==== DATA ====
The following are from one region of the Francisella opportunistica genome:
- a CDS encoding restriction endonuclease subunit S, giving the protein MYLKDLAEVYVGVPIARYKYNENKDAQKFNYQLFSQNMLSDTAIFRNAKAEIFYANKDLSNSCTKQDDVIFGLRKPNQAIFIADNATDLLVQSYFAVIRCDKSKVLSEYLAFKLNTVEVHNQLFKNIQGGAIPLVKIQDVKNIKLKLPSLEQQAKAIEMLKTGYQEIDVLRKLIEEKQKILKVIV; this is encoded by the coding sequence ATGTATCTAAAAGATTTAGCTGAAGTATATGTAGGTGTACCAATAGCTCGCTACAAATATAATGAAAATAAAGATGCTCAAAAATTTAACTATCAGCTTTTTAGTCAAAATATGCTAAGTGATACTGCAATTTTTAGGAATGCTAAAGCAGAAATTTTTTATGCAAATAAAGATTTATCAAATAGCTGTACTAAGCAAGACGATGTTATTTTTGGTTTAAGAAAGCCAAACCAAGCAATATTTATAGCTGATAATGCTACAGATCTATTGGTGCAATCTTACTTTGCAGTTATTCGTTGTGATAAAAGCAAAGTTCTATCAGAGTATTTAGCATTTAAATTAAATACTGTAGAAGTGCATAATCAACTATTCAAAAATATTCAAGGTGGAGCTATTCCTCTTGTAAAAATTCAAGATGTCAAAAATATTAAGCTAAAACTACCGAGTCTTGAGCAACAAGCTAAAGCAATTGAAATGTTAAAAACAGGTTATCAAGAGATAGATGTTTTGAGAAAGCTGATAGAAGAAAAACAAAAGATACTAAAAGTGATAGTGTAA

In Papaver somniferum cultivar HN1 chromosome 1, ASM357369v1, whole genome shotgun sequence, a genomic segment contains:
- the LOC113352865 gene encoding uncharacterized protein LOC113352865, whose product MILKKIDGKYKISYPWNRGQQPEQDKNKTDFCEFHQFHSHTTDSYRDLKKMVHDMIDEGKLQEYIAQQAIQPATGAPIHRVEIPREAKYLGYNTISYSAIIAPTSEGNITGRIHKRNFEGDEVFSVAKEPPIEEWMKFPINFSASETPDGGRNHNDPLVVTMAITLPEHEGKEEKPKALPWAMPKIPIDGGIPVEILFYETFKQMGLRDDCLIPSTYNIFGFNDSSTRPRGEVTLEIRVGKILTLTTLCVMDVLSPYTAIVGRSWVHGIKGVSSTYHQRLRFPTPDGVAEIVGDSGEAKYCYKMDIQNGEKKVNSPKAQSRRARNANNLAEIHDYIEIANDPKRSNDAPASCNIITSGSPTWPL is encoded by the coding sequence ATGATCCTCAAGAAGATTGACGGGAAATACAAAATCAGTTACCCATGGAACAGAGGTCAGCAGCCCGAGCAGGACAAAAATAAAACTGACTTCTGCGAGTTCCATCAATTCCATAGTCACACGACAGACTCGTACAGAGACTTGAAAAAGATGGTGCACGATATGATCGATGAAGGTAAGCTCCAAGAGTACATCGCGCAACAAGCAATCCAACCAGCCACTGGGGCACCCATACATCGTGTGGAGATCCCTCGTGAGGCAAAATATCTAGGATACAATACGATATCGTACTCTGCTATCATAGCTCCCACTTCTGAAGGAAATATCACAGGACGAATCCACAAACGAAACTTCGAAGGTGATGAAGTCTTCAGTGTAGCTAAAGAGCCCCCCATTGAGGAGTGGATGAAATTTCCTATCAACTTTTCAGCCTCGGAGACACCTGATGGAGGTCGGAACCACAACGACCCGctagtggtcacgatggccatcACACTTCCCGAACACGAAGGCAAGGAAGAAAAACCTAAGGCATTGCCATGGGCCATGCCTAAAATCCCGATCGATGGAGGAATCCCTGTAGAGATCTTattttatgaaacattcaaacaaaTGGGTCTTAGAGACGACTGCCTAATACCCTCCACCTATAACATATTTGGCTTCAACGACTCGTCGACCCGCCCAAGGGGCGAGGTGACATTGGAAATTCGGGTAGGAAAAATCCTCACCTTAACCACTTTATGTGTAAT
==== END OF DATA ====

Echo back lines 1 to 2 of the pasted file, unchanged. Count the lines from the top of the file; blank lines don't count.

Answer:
The following are from one region of the Francisella opportunistica genome:
- a CDS encoding restriction endonuclease subunit S, giving the protein MYLKDLAEVYVGVPIARYKYNENKDAQKFNYQLFSQNMLSDTAIFRNAKAEIFYANKDLSNSCTKQDDVIFGLRKPNQAIFIADNATDLLVQSYFAVIRCDKSKVLSEYLAFKLNTVEVHNQLFKNIQGGAIPLVKIQDVKNIKLKLPSLEQQAKAIEMLKTGYQEIDVLRKLIEEKQKILKVIV; this is encoded by the coding sequence ATGTATCTAAAAGATTTAGCTGAAGTATATGTAGGTGTACCAATAGCTCGCTACAAATATAATGAAAATAAAGATGCTCAAAAATTTAACTATCAGCTTTTTAGTCAAAATATGCTAAGTGATACTGCAATTTTTAGGAATGCTAAAGCAGAAATTTTTTATGCAAATAAAGATTTATCAAATAGCTGTACTAAGCAAGACGATGTTATTTTTGGTTTAAGAAAGCCAAACCAAGCAATATTTATAGCTGATAATGCTACAGATCTATTGGTGCAATCTTACTTTGCAGTTATTCGTTGTGATAAAAGCAAAGTTCTATCAGAGTATTTAGCATTTAAATTAAATACTGTAGAAGTGCATAATCAACTATTCAAAAATATTCAAGGTGGAGCTATTCCTCTTGTAAAAATTCAAGATGTCAAAAATATTAAGCTAAAACTACCGAGTCTTGAGCAACAAGCTAAAGCAATTGAAATGTTAAAAACAGGTTATCAAGAGATAGATGTTTTGAGAAAGCTGATAGAAGAAAAACAAAAGATACTAAAAGTGATAGTGTAA